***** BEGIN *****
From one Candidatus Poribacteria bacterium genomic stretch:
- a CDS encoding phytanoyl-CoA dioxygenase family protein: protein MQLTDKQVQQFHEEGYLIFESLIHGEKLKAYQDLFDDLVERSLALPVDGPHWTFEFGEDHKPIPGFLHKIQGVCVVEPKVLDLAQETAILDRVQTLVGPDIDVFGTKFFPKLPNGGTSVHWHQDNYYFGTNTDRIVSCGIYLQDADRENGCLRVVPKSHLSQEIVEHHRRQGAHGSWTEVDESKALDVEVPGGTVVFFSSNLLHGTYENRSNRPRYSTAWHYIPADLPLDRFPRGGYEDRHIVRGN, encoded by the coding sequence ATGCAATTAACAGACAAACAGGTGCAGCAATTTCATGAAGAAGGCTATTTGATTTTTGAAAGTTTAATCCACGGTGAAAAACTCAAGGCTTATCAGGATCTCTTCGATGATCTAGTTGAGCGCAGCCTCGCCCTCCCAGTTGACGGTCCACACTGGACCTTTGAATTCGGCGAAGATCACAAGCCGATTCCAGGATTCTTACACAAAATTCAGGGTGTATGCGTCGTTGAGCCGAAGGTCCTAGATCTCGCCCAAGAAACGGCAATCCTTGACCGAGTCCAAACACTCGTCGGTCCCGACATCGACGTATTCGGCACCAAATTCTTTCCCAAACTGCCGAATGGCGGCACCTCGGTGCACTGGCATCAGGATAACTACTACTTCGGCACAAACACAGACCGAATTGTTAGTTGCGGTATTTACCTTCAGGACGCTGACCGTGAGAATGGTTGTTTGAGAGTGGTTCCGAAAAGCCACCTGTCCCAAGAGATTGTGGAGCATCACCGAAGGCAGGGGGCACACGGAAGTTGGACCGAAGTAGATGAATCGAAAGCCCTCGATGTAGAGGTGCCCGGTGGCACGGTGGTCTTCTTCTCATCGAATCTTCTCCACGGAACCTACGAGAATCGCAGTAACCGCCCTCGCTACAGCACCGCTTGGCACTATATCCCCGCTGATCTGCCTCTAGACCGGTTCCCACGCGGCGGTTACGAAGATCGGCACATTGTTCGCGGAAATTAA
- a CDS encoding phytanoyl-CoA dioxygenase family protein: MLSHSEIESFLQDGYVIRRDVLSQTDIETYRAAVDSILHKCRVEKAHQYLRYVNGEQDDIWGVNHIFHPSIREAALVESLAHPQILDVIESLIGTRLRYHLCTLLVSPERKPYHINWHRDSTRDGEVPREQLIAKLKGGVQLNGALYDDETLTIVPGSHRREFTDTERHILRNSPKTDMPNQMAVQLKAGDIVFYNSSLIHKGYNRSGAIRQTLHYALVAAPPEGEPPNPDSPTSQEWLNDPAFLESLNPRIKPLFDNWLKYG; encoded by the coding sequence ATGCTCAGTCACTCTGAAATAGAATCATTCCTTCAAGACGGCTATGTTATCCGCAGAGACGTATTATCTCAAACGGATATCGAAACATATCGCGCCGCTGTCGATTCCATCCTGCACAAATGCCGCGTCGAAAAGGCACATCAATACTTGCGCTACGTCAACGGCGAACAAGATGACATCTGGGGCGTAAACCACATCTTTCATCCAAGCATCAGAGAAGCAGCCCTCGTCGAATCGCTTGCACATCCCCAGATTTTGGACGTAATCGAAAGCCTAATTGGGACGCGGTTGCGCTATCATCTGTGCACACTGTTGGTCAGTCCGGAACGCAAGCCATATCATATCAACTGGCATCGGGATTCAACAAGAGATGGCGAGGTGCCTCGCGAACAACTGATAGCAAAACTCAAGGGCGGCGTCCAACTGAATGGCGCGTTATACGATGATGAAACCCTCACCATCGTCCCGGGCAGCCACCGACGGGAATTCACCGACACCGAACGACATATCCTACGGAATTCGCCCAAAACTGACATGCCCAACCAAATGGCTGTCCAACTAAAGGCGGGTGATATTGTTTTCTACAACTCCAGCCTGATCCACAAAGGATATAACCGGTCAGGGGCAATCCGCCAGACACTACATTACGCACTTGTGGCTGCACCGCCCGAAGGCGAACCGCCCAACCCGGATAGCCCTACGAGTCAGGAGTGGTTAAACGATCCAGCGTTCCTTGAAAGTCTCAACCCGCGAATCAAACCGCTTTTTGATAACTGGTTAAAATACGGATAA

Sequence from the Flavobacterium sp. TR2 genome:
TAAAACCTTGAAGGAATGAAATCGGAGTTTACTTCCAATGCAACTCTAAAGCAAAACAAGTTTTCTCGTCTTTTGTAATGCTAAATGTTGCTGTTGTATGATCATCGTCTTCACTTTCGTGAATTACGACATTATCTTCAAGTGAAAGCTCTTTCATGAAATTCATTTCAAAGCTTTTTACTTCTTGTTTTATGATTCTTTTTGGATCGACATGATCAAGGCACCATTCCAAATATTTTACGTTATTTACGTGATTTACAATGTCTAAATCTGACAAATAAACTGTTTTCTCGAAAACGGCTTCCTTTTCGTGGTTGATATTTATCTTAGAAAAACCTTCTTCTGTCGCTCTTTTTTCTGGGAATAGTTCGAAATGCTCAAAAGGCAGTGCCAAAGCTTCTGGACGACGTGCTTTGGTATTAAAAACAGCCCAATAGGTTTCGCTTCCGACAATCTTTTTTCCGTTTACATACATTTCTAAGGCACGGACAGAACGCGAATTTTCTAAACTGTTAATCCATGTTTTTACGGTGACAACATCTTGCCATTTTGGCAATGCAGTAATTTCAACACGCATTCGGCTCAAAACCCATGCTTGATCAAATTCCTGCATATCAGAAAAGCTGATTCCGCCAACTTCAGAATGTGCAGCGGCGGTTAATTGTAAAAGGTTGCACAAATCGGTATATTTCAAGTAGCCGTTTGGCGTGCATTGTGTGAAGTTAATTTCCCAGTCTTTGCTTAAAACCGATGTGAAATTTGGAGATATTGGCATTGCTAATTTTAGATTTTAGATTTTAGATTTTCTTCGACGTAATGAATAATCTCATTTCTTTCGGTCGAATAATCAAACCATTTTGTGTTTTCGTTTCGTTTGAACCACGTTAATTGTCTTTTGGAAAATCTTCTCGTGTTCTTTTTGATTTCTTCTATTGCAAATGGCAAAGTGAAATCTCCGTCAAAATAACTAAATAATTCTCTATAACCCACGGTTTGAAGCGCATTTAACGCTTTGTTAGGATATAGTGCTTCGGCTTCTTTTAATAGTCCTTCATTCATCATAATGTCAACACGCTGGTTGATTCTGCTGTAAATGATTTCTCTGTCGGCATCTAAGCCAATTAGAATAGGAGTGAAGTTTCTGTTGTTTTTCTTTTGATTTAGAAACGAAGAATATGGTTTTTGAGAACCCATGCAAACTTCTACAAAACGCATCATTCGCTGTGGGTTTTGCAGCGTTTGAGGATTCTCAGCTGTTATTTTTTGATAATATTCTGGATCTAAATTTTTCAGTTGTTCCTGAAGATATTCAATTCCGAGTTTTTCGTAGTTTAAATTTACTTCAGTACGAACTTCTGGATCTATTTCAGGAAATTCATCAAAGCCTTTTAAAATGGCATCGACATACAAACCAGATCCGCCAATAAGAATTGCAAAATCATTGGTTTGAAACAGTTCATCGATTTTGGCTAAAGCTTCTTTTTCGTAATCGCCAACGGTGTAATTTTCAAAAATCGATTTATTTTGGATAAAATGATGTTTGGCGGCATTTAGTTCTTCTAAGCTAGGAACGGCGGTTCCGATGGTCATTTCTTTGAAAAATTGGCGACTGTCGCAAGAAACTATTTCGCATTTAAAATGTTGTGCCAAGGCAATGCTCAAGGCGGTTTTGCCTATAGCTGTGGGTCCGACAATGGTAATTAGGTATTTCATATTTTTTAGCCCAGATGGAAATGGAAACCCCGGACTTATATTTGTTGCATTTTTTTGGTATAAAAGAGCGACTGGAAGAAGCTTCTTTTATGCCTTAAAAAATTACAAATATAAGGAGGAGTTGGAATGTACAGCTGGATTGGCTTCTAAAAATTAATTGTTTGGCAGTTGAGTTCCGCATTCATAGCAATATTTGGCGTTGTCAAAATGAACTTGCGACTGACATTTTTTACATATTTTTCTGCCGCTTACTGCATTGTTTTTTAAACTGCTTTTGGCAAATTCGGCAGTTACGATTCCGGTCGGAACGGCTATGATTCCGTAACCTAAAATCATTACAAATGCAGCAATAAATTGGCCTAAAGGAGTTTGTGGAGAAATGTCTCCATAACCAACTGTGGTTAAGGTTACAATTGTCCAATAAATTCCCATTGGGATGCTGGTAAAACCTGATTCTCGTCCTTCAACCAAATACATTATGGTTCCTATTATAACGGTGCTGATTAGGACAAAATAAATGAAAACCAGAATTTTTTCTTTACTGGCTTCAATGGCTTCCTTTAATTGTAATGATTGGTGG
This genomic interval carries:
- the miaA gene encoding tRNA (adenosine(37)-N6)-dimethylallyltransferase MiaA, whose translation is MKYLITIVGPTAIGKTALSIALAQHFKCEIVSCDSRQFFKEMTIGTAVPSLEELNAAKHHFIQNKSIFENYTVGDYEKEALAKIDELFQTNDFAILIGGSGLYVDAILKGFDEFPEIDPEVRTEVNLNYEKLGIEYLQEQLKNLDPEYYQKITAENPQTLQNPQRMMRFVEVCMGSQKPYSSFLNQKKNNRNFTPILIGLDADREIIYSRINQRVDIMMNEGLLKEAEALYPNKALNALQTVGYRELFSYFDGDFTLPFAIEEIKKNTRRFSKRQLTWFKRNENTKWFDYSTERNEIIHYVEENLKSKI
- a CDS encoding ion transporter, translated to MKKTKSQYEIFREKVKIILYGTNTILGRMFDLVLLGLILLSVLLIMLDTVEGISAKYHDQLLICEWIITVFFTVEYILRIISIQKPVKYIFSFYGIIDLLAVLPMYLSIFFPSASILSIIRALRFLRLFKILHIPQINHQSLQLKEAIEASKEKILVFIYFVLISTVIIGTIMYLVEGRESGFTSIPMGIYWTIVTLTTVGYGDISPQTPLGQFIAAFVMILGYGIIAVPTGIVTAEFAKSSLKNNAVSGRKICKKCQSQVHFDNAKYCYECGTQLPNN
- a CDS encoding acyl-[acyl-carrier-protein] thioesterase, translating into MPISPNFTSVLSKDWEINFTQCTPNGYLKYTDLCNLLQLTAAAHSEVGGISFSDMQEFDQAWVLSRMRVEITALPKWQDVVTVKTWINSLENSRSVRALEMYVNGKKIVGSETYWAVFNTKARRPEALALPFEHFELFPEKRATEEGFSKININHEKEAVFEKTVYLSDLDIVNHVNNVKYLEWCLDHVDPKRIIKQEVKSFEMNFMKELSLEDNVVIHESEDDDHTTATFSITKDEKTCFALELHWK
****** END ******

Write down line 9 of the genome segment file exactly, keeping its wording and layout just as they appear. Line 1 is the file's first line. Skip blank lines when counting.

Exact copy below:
- a CDS encoding acyl-[acyl-carrier-protein] thioesterase, translating into MPISPNFTSVLSKDWEINFTQCTPNGYLKYTDLCNLLQLTAAAHSEVGGISFSDMQEFDQAWVLSRMRVEITALPKWQDVVTVKTWINSLENSRSVRALEMYVNGKKIVGSETYWAVFNTKARRPEALALPFEHFELFPEKRATEEGFSKININHEKEAVFEKTVYLSDLDIVNHVNNVKYLEWCLDHVDPKRIIKQEVKSFEMNFMKELSLEDNVVIHESEDDDHTTATFSITKDEKTCFALELHWK